Another great legal blogger is @SaraFHawkins. She practices currently (I just train/speak). Love her!

Also check out FTC site. FTC first updated its rules to reflect the digital reality back in 2013. Since then they’ve gotten progressively clearer on rules. FTC sent letters!

Some FTC content can seem complicated. When in doubt, disclose (early and often) and let readers know what you received.

Q5 We love tools! Please list your favorite blogging tools?

Tools! There are so many. First, @IanClear’s RazorSocial blog is my favorite source for info on tools.

I use @trello to keep track of post ideas, then I archive the cards once I’ve written the post.  I especially love @Trello because you can attach images, links, checklists, etc. to each card, organize cards into boards & share.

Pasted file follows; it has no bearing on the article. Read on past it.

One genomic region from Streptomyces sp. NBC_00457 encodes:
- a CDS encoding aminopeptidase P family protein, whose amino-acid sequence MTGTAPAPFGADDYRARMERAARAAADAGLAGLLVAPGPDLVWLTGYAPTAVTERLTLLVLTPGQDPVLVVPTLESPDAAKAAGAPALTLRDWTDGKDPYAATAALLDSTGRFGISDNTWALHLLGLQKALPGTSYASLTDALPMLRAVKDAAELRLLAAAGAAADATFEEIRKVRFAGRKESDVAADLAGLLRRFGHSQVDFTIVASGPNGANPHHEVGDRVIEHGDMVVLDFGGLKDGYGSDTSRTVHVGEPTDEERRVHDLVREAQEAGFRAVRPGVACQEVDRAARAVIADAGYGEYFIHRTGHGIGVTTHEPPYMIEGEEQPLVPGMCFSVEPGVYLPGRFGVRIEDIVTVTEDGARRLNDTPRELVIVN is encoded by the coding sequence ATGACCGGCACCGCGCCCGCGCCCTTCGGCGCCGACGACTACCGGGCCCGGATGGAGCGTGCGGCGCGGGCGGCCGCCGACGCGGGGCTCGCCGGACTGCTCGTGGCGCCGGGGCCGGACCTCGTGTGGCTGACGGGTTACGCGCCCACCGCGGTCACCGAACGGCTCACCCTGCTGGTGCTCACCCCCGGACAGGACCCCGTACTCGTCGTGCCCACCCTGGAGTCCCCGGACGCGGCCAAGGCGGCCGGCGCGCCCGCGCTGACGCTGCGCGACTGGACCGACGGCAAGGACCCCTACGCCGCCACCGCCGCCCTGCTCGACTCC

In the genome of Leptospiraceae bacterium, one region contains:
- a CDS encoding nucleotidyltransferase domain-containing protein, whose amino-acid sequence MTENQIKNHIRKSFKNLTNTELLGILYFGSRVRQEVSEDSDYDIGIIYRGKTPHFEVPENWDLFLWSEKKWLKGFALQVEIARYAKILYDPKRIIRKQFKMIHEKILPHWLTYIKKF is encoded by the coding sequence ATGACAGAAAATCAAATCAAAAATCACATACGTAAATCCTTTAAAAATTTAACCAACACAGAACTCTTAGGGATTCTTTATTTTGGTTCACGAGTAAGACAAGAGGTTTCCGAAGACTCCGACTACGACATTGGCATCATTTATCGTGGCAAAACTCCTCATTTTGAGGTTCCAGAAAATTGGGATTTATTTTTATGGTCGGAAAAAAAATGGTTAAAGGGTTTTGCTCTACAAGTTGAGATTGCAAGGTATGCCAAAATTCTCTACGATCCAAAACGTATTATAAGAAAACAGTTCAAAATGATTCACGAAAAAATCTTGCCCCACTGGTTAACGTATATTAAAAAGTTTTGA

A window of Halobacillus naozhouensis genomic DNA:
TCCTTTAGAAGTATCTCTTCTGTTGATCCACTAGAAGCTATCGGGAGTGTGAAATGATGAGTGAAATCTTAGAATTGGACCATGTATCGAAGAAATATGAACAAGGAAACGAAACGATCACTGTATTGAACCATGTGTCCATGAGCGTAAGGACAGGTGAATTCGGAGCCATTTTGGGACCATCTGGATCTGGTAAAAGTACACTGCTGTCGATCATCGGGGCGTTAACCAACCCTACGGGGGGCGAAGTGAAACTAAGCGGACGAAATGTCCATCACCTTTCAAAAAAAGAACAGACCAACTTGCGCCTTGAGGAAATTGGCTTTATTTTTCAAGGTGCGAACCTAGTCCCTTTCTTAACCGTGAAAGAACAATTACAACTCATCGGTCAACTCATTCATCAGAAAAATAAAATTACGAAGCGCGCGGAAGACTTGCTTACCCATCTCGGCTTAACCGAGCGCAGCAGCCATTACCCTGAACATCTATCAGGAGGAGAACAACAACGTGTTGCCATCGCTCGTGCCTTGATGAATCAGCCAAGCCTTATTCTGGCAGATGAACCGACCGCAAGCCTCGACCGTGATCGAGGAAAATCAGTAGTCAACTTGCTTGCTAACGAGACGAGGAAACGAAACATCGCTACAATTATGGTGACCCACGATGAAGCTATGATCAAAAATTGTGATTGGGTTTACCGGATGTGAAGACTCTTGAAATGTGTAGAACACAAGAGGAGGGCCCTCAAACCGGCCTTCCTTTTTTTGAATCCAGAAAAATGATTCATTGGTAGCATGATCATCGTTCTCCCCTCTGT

I use the Hemingway App when I think my post is too wordy. @AnnHandley told me about it!I mean, @annhandley told me about the Hemingway App. She didn’t say I was wordy! (Although maybe it was implied?) 😉

Sometimes I feel fresh out of creativity. Portent is great when I need ideas!

And Grammarly keeps me grammatically honest. (You gotta know the rules before you can break ’em.) 😀 Grammarly is great for some people who otherwise would write then immediately publish. *ahem* @MackCollier 😉

At that point, you might as well wait! Some helpful reader will point out your mistakes, no? 😉

Blogging tools abound, but the best tools are the ones that work for you. A super techy tool could be great, but I won’t use it.